Protesters in The Hague lined up 298 chairs to symbolize each of the victims of the shot-down passenger jet. On Monday, four men are going on trial in absentia over their alleged involvement in the 2014 disaster.
The relatives of people killed when a missile shot down Malaysia Airlines Flight 17 over eastern Ukraine in 2014 held a silent protest, comprise of 298 white chairs outside the Russian Embassy in The Hague on Sunday.
The protest was held just one day before the start of the criminal proceedings. The chairs, which were positioned in rows like an airplane, symbolized the victims aboard the airliner, all of whom were killed that day.
The families stood in silence for two minutes after arranging the chairs and signs, including one that read, “Impunity = unacceptable! Someone knows what happened … Justice for MH17.”
The plane, which was flying from Amsterdam to Kuala Lumpur in July 2014, was shot down by a Buk missile and fired from territory held by pro-Russia separatist rebels.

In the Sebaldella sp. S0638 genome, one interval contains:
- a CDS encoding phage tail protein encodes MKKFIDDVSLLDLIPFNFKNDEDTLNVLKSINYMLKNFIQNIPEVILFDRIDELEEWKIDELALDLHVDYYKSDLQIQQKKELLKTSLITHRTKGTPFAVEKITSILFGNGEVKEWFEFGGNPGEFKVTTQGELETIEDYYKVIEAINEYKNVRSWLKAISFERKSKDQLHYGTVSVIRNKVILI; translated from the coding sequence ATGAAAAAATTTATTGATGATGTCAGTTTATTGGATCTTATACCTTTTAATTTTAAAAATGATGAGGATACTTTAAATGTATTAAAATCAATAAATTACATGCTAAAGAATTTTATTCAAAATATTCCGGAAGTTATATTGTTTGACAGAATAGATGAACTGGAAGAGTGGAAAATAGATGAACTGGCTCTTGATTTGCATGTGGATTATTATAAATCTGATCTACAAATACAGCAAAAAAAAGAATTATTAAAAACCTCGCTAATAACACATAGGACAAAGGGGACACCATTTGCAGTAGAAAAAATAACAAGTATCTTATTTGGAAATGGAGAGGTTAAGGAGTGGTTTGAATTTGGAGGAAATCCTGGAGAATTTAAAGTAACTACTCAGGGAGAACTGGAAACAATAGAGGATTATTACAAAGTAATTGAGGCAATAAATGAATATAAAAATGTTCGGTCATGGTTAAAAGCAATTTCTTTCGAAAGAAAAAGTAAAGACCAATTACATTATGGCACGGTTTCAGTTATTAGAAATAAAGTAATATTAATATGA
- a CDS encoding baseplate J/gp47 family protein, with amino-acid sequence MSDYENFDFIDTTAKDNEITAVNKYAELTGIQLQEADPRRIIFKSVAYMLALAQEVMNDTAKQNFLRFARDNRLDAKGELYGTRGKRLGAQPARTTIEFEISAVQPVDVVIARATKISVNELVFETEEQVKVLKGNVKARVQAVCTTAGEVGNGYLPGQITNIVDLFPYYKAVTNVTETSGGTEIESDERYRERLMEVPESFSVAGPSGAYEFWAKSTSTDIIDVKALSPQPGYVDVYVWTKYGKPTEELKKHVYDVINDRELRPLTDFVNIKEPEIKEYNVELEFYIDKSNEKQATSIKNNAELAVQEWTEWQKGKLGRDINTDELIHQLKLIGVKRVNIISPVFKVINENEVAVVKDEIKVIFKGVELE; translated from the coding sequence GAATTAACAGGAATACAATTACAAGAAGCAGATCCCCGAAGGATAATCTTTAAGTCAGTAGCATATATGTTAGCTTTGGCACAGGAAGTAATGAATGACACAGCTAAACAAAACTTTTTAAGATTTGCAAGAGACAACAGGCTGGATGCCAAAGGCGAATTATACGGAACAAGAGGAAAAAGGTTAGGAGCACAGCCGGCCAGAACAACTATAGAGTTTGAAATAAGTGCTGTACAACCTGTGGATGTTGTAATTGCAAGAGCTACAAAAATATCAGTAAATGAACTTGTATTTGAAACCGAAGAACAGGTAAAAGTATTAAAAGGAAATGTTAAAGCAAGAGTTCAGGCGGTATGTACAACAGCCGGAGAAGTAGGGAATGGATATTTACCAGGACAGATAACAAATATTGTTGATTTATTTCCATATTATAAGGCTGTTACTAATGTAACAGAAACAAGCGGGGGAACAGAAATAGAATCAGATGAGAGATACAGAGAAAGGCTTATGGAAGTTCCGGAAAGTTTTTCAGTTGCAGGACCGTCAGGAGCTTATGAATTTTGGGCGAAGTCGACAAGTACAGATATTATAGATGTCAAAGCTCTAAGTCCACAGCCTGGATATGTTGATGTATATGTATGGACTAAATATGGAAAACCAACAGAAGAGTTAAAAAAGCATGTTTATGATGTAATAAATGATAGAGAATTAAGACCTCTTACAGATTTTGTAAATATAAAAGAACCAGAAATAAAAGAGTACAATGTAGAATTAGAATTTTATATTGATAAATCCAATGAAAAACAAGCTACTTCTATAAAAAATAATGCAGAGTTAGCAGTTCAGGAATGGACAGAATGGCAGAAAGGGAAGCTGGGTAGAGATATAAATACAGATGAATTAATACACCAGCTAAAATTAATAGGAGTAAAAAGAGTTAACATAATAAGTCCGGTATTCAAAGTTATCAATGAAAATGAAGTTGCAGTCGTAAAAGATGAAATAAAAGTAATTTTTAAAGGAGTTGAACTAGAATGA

Russia has so far denied any responsibility for the disaster, and has said that the investigation into the crash, which has charged three Russians and one Ukrainian with the disaster, is prejudiced against Moscow.
Russian Foreign Ministry spokeswoman Maria Zakharova accused investigators of presuming Russia’s guilt before the court hearing opens on Monday.
However, relatives have accused Russian authorities of seeking to hide the facts about exactly what happened.
“What we’re doing here today, this is truly us making a silent statement to somebody who may have the answers,” Lucas Shansman, whose nephew Quinn perished in the disaster, told AP.
The four suspects include Russians Igor Girkin, Sergey Dubinskiy and Olef Pulatov, and Ukrainian Leonid Kharchenko. None are expected to attend the start of the trial on Monday, which is set to be held near Schiphol, the Amsterdam airport from which the flight took off.
“This is an opportunity for the plain, unvarnished truth to come out in the court process,” Jon O’Brien, whose son was among the victims, told AP. “The really important thing is that the truth comes out, because the truth has been in short supply over the last five and a half years,” he said.